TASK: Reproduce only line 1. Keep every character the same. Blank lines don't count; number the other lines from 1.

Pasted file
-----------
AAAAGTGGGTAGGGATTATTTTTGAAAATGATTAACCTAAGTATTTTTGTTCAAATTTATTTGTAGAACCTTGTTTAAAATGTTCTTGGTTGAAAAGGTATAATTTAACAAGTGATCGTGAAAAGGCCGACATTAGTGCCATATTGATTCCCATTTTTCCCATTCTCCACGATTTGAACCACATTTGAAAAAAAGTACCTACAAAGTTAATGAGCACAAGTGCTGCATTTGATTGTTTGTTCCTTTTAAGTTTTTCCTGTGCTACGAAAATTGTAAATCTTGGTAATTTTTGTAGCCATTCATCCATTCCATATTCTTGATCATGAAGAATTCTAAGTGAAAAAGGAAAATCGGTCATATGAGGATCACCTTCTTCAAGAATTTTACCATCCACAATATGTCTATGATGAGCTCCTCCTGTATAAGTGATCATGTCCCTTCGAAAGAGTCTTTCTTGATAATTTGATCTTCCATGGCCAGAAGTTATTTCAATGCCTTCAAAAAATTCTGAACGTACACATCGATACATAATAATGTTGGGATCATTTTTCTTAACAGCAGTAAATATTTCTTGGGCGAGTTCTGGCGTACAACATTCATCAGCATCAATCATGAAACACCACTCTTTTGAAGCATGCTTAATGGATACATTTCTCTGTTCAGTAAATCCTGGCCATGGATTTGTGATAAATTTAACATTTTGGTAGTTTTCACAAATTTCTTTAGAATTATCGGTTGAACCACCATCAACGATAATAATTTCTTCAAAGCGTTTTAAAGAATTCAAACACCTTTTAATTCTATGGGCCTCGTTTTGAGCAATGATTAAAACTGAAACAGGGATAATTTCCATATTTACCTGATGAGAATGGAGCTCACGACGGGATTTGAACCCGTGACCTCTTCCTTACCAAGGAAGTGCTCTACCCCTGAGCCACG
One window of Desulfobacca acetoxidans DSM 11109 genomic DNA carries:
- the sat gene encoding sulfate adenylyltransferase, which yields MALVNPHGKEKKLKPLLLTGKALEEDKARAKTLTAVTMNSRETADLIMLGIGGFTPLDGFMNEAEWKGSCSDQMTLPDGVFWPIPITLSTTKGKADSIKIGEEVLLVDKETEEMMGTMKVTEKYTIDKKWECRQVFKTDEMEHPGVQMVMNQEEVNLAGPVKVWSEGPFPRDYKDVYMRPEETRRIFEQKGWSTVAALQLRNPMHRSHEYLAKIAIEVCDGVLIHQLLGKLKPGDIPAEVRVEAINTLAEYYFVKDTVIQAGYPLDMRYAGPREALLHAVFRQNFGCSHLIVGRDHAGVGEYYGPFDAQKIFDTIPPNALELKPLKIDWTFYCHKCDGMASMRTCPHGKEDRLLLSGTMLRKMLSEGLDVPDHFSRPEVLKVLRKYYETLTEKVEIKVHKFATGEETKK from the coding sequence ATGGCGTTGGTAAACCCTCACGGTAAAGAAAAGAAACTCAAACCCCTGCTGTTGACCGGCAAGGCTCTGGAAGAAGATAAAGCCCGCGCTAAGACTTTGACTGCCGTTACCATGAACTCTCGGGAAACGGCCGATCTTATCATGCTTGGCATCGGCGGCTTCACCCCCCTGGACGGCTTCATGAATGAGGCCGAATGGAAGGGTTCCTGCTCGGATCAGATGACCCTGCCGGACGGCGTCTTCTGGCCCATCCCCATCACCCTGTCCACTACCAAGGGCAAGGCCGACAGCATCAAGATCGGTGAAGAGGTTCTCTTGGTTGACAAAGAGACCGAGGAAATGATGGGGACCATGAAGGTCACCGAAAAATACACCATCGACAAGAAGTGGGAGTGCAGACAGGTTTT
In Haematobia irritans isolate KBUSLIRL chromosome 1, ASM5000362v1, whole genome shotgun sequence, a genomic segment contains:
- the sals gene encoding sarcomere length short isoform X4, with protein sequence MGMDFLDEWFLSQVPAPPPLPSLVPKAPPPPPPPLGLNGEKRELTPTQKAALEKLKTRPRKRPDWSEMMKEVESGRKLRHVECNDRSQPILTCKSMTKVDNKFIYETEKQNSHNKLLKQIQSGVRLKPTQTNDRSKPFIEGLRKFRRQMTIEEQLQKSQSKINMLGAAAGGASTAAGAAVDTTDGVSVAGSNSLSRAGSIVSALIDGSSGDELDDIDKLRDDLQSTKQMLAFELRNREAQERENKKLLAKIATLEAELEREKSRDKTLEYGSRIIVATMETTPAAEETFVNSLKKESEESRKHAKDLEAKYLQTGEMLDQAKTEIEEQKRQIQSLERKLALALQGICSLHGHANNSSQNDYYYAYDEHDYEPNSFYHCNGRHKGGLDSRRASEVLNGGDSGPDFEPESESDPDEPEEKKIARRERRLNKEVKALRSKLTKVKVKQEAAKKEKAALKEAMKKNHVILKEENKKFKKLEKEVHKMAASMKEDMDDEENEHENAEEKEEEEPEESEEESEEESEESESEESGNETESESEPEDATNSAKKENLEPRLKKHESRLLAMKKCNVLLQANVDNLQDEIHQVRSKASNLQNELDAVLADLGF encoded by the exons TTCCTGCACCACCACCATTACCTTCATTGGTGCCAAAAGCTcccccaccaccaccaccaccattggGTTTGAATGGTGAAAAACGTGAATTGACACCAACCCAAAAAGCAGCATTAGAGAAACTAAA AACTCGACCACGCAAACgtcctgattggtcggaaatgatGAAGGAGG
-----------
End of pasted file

AAAAGTGGGTAGGGATTATTTTTGAAAATGATTAACCTAAGTATTTTTGTTCAAATTTATTTGTAGAACCTTGTTTAAAATGTTCTTGGTTGAAAAGGTATAATTTAACAAGTGATCGTGAAAAGGCCGACATTAGTGCCATATTGATTCCCATTTTTCCCATTCTCCACGATTTGAACCACATTTGAAAAAAAGTACCTACAAAGTTAATGAGCACAAGTGCTGCATTTGATTGTTTGTTCCTTTTAAGTTTTTCCTGTGCTACGAAAATTGTAAATCTTGGTAATTTTTGTAGCCATTCATCCATTCCATATTCTTGATCATGAAGAATTCTAAGTGAAAAAGGAAAATCGGTCATATGAGGATCACCTTCTTCAAGAATTTTACCATCCACAATATGTCTATGATGAGCTCCTCCTGTATAAGTGATCATGTCCCTTCGAAAGAGTCTTTCTTGATAATTTGATCTTCCATGGCCAGAAGTTATTTCAATGCCTTCAAAAAATTCTGAACGTACACATCGATACATAATAATGTTGGGATCATTTTTCTTAACAGCAGTAAATATTTCTTGGGCGAGTTCTGGCGTACAACATTCATCAGCATCAATCATGAAACACCACTCTTTTGAAGCATGCTTAATGGATACATTTCTCTGTTCAGTAAATCCTGGCCATGGATTTGTGATAAATTTAACATTTTGGTAGTTTTCACAAATTTCTTTAGAATTATCGGTTGAACCACCATCAACGATAATAATTTCTTCAAAGCGTTTTAAAGAATTCAAACACCTTTTAATTCTATGGGCCTCGTTTTGAGCAATGATTAAAACTGAAACAGGGATAATTTCCATATTTACCTGATGAGAATGGAGCTCACGACGGGATTTGAACCCGTGACCTCTTCCTTACCAAGGAAGTGCTCTACCCCTGAGCCACG